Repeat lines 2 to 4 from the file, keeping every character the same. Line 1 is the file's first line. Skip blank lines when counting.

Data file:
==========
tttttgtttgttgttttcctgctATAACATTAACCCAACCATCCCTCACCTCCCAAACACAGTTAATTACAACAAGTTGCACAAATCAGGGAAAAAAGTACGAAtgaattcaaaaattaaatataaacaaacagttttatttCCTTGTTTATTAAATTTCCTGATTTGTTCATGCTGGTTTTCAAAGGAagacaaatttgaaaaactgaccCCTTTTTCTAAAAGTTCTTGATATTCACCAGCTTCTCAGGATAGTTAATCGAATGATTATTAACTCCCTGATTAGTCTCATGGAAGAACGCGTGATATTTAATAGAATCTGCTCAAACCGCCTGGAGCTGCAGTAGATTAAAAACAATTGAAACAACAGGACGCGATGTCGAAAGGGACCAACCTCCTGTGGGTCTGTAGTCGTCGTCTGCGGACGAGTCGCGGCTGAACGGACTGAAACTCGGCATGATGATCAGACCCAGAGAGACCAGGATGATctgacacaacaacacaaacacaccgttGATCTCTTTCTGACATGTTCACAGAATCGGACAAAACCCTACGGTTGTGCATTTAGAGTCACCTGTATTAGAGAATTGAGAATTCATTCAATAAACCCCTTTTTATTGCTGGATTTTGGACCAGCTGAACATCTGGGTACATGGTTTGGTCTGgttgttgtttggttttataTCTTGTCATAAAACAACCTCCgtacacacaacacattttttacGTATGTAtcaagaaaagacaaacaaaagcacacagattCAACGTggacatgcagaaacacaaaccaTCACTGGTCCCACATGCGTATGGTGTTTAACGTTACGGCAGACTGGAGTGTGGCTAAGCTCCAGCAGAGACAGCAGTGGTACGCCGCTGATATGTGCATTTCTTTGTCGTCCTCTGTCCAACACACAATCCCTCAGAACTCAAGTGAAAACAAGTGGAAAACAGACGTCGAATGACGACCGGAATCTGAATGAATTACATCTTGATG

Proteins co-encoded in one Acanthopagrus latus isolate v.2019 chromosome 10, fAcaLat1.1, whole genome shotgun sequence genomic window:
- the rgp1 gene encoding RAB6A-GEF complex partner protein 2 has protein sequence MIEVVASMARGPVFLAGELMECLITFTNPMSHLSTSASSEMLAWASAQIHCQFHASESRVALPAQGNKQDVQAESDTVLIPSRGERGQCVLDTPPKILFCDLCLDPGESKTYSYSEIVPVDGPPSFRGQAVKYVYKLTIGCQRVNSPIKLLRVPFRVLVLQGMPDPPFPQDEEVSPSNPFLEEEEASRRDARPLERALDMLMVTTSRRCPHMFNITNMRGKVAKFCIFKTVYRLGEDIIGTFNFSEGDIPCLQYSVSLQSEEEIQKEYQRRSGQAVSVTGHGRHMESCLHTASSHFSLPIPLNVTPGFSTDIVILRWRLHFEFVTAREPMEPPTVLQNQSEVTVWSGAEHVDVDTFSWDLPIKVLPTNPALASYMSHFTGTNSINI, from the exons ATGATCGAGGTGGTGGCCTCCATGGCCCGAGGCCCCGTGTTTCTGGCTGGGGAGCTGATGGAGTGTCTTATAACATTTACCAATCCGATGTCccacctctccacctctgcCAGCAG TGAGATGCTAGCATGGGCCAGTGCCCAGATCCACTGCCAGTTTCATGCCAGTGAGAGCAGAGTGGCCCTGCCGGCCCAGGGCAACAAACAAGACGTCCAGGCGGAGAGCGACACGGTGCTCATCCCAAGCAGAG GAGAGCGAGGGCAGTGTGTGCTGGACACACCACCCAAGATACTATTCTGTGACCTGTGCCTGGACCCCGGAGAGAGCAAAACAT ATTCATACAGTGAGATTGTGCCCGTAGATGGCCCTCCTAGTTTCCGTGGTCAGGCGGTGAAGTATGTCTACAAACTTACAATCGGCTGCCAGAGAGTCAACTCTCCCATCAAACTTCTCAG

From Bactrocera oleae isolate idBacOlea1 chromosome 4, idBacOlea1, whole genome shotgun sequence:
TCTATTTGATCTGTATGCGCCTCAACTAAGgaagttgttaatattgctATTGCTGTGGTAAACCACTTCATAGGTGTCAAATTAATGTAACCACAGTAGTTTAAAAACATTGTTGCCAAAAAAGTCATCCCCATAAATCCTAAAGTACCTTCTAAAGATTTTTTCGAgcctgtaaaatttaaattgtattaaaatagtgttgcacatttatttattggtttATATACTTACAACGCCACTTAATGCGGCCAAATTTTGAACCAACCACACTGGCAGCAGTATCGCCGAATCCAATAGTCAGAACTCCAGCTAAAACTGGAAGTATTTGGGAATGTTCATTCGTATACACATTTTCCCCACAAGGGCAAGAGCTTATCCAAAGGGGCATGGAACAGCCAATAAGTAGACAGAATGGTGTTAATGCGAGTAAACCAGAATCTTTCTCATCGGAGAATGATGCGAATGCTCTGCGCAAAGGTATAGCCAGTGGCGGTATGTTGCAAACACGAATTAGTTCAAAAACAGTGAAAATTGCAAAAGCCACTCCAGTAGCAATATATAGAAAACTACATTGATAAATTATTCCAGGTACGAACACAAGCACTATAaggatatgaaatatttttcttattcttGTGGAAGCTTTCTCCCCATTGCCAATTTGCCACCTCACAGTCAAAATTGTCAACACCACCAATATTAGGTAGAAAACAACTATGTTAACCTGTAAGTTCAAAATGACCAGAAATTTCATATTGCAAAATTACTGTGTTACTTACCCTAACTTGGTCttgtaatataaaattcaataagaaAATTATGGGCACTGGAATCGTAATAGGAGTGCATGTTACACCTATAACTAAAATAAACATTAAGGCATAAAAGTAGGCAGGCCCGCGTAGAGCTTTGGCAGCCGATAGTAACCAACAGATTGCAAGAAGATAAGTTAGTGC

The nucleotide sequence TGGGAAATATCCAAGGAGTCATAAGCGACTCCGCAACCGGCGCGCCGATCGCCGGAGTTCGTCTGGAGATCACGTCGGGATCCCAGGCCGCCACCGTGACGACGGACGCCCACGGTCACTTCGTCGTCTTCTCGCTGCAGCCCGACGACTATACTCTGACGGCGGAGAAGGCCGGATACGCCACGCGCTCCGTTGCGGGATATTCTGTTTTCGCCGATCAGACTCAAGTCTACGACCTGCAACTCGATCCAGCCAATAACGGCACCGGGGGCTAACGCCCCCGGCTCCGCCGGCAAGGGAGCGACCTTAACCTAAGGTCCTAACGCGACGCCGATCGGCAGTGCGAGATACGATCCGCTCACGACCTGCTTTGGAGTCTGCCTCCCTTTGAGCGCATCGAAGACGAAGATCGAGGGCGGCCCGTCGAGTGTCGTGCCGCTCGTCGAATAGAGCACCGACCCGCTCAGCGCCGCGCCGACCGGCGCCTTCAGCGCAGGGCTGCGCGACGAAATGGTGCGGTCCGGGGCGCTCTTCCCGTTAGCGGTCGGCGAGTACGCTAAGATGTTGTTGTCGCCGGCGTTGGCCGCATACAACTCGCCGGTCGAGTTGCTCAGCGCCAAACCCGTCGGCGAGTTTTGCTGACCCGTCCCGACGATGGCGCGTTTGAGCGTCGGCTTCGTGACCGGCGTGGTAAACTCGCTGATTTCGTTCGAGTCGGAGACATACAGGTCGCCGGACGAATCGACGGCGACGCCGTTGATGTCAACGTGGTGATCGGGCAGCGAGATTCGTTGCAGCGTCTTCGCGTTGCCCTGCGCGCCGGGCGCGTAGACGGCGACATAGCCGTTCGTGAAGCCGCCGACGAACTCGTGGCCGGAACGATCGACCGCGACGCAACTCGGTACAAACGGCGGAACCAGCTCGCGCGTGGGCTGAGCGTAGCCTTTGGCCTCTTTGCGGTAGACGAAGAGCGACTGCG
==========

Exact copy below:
Proteins co-encoded in one Acanthopagrus latus isolate v.2019 chromosome 10, fAcaLat1.1, whole genome shotgun sequence genomic window:
- the rgp1 gene encoding RAB6A-GEF complex partner protein 2 has protein sequence MIEVVASMARGPVFLAGELMECLITFTNPMSHLSTSASSEMLAWASAQIHCQFHASESRVALPAQGNKQDVQAESDTVLIPSRGERGQCVLDTPPKILFCDLCLDPGESKTYSYSEIVPVDGPPSFRGQAVKYVYKLTIGCQRVNSPIKLLRVPFRVLVLQGMPDPPFPQDEEVSPSNPFLEEEEASRRDARPLERALDMLMVTTSRRCPHMFNITNMRGKVAKFCIFKTVYRLGEDIIGTFNFSEGDIPCLQYSVSLQSEEEIQKEYQRRSGQAVSVTGHGRHMESCLHTASSHFSLPIPLNVTPGFSTDIVILRWRLHFEFVTAREPMEPPTVLQNQSEVTVWSGAEHVDVDTFSWDLPIKVLPTNPALASYMSHFTGTNSINI, from the exons ATGATCGAGGTGGTGGCCTCCATGGCCCGAGGCCCCGTGTTTCTGGCTGGGGAGCTGATGGAGTGTCTTATAACATTTACCAATCCGATGTCccacctctccacctctgcCAGCAG TGAGATGCTAGCATGGGCCAGTGCCCAGATCCACTGCCAGTTTCATGCCAGTGAGAGCAGAGTGGCCCTGCCGGCCCAGGGCAACAAACAAGACGTCCAGGCGGAGAGCGACACGGTGCTCATCCCAAGCAGAG GAGAGCGAGGGCAGTGTGTGCTGGACACACCACCCAAGATACTATTCTGTGACCTGTGCCTGGACCCCGGAGAGAGCAAAACAT ATTCATACAGTGAGATTGTGCCCGTAGATGGCCCTCCTAGTTTCCGTGGTCAGGCGGTGAAGTATGTCTACAAACTTACAATCGGCTGCCAGAGAGTCAACTCTCCCATCAAACTTCTCAG

From Bactrocera oleae isolate idBacOlea1 chromosome 4, idBacOlea1, whole genome shotgun sequence: